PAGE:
Article by Shefali Luthra, Kaiser Health News via CNN
Medical marijuana has been legal in Maine for almost 20 years. But Farmington physician Jean Antonucci says she continues to feel unprepared when counseling sick patients about whether the drug could benefit them.
Will it help my glaucoma? Or my chronic pain? My chemotherapy’s making me nauseous, and nothing’s helped. Is cannabis the solution? Patients hope Antonucci, 62, can answer those questions. But she said she is still “completely in the dark.”
Antonucci doesn’t know whether marijuana is the right way to treat an ailment, what amount is an appropriate dose, or whether a patient should smoke it, eat it, rub it through an oil or vaporize it. Like most doctors, she was never trained to have these discussions. And, because the topic still is not usually covered in medical school, seasoned doctors, as well as younger ones, often consider themselves ill-equipped.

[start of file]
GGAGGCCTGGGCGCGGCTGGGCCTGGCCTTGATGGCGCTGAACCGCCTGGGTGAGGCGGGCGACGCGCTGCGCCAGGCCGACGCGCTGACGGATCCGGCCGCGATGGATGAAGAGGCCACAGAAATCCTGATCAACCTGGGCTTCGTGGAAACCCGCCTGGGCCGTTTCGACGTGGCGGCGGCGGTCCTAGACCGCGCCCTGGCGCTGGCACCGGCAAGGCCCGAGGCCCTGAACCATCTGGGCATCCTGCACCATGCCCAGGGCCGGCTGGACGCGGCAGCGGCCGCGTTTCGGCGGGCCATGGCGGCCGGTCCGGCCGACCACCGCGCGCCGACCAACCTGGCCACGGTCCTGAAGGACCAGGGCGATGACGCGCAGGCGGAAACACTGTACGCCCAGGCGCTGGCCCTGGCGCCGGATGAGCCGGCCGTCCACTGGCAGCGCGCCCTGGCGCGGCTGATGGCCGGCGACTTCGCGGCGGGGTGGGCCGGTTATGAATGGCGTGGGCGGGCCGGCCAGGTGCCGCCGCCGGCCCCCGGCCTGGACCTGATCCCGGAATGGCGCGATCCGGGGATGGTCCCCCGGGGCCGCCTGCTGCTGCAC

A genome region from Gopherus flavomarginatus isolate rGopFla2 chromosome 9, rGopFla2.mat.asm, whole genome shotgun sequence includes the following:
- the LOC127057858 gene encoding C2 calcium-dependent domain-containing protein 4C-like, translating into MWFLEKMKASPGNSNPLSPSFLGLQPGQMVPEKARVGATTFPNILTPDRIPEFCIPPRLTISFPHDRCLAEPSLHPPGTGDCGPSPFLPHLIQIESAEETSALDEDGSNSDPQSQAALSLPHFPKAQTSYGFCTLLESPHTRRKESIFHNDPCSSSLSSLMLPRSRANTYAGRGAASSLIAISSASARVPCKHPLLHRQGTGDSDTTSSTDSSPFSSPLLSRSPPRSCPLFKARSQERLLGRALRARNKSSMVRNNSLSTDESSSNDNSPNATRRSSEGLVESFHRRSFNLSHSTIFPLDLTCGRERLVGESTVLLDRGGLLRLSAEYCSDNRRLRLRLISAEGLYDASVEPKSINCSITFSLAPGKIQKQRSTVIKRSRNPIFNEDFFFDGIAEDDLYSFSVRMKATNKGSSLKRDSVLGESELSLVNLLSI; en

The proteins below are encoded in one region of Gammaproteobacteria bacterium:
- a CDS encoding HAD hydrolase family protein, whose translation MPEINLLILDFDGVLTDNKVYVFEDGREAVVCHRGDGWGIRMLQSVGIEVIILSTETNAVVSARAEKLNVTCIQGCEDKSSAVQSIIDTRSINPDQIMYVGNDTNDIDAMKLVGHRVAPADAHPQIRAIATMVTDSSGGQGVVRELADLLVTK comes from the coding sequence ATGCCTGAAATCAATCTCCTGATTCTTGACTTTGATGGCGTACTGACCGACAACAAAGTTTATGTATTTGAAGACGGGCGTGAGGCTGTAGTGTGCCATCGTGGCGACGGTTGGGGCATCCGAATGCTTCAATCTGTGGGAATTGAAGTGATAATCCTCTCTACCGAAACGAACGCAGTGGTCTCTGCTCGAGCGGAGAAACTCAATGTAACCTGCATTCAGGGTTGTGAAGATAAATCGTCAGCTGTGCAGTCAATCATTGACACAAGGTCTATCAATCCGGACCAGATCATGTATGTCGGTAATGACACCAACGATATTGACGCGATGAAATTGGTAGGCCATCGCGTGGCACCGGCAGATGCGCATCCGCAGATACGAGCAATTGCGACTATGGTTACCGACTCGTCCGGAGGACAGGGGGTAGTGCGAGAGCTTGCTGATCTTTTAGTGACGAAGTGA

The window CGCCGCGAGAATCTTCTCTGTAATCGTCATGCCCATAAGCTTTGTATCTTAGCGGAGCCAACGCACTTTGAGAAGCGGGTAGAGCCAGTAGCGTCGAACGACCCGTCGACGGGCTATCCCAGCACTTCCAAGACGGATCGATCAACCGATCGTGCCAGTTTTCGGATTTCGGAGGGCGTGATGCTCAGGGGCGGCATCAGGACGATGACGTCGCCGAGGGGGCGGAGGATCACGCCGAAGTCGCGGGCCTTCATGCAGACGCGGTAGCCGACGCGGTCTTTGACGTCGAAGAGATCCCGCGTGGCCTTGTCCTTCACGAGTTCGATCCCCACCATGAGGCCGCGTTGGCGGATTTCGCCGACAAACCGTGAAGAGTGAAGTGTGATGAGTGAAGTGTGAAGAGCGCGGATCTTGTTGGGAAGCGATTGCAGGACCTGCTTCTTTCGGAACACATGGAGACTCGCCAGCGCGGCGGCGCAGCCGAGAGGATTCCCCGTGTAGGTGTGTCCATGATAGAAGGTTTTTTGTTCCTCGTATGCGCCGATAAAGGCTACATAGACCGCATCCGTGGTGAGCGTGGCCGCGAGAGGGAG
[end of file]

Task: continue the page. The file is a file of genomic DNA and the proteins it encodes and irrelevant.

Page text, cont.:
Even though she tries to keep up with the scientific literature, Antonucci said, “it’s very difficult to support patients but not know what you’re saying.”As the number of states allowing medical marijuana grows — the total has reached 25 plus the District of Columbia — some are working to address this knowledge gap with physician training programs. States are beginning to require doctors to take continuing medical education courses that detail how marijuana interacts with the nervous system and other